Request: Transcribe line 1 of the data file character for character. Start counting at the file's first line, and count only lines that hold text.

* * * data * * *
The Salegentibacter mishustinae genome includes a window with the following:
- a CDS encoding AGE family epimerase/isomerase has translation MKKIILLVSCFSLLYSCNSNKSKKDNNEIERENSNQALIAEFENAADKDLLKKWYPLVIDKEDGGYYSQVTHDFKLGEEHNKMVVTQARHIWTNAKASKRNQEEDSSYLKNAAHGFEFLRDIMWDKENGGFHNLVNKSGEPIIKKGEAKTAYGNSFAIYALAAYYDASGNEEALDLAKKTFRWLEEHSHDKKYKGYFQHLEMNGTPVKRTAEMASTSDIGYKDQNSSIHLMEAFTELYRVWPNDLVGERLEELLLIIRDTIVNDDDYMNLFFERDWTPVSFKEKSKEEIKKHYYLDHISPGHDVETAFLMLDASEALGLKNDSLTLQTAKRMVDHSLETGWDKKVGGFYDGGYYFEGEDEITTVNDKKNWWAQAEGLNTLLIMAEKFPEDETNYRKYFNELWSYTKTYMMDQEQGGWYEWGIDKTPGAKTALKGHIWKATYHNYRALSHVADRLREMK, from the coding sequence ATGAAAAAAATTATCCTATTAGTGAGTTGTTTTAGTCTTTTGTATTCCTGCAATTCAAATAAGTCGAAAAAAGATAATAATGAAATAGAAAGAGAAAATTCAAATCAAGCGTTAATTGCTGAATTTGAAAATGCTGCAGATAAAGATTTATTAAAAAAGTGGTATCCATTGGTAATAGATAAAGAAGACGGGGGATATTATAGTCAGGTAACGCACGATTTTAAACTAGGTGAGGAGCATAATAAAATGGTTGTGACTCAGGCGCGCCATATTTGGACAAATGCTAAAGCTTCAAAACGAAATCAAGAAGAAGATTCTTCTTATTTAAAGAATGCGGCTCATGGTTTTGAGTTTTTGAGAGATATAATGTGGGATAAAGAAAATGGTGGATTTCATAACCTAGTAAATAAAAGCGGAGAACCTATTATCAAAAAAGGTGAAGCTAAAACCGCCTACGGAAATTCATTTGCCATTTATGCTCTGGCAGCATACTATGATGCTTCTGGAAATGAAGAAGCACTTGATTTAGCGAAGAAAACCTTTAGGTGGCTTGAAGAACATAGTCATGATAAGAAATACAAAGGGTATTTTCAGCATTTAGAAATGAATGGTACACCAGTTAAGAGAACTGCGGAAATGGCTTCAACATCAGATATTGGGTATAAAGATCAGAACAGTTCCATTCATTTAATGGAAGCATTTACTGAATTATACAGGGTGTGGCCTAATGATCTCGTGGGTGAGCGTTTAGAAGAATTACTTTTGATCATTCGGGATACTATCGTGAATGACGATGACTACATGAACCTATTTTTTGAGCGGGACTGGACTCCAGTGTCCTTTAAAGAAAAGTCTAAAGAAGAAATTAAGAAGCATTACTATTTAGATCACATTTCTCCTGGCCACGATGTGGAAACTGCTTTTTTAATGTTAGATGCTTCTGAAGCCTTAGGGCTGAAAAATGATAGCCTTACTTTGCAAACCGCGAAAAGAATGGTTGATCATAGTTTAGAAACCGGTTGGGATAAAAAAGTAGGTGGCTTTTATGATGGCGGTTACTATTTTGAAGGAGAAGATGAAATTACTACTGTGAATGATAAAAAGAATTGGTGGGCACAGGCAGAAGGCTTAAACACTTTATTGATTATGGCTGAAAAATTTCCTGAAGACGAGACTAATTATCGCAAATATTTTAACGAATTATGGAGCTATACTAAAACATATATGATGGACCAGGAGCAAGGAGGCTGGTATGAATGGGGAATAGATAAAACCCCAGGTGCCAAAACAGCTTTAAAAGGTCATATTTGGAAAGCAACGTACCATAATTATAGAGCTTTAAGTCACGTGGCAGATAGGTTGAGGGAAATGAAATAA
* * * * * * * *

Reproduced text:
The Salegentibacter mishustinae genome includes a window with the following: